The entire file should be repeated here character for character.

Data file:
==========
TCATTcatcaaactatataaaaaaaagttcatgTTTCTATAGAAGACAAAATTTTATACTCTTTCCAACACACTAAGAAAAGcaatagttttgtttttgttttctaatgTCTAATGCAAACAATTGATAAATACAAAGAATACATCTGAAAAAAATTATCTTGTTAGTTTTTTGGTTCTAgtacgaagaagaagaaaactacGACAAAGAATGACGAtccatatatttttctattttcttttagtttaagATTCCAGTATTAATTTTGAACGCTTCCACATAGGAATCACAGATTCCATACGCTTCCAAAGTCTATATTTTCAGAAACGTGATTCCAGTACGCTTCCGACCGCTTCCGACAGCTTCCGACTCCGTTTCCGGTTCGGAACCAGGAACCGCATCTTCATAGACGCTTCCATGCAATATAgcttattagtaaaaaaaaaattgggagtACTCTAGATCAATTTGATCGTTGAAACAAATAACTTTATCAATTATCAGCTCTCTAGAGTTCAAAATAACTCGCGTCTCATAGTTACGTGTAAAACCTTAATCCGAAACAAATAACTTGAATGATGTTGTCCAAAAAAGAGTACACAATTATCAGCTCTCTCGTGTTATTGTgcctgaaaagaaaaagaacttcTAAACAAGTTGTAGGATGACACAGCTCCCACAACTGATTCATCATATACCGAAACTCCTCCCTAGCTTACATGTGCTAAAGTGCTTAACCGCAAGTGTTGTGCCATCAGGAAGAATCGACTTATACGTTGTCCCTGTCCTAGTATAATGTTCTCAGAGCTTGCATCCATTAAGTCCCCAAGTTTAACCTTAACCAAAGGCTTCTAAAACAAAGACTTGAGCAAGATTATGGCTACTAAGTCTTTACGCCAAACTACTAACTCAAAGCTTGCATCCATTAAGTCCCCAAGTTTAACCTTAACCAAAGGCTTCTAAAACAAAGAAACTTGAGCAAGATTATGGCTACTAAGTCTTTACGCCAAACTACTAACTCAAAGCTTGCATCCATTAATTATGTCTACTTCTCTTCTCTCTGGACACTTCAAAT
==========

TCATTcatcaaactatataaaaaaaagttcatgTTTCTATAGAAGACAAAATTTTATACTCTTTCCAACACACTAAGAAAAGcaatagttttgtttttgttttctaatgTCTAATGCAAACAATTGATAAATACAAAGAATACATCTGAAAAAAATTATCTTGTTAGTTTTTTGGTTCTAgtacgaagaagaagaaaactacGACAAAGAATGACGAtccatatatttttctattttcttttagtttaagATTCCAGTATTAATTTTGAACGCTTCCACATAGGAATCACAGATTCCATACGCTTCCAAAGTCTATATTTTCAGAAACGTGATTCCAGTACGCTTCCGACCGCTTCCGACAGCTTCCGACTCCGTTTCCGGTTCGGAACCAGGAACCGCATCTTCATAGACGCTTCCATGCAATATAgcttattagtaaaaaaaaaattgggagtACTCTAGATCAATTTGATCGTTGAAACAAATAACTTTATCAATTATCAGCTCTCTAGAGTTCAAAATAACTCGCGTCTCATAGTTACGTGTAAAACCTTAATCCGAAACAAATAACTTGAATGATGTTGTCCAAAAAAGAGTACACAATTATCAGCTCTCTCGTGTTATTGTgcctgaaaagaaaaagaacttcTAAACAAGTTGTAGGATGACACAGCTCCCACAACTGATTCATCATATACCGAAACTCCTCCCTAGCTTACATGTGCTAAAGTGCTTAACCGCAAGTGTTGTGCCATCAGGAAGAATCGACTTATACGTTGTCCCTGTCCTAGTATAATGTTCTCAGAGCTTGCATCCATTAAGTCCCCAAGTTTAACCTTAACCAAAGGCTTCTAAAACAAAGACTTGAGCAAGATTATGGCTACTAAGTCTTTACGCCAAACTACTAACTCAAAGCTTGCATCCATTAAGTCCCCAAGTTTAACCTTAACCAAAGGCTTCTAAAACAAAGAAACTTGAGCAAGATTATGGCTACTAAGTCTTTACGCCAAACTACTAACTCAAAGCTTGCATCCATTAATTATGTCTACTTCTCTTCTCTCTGGACACTTCAAAT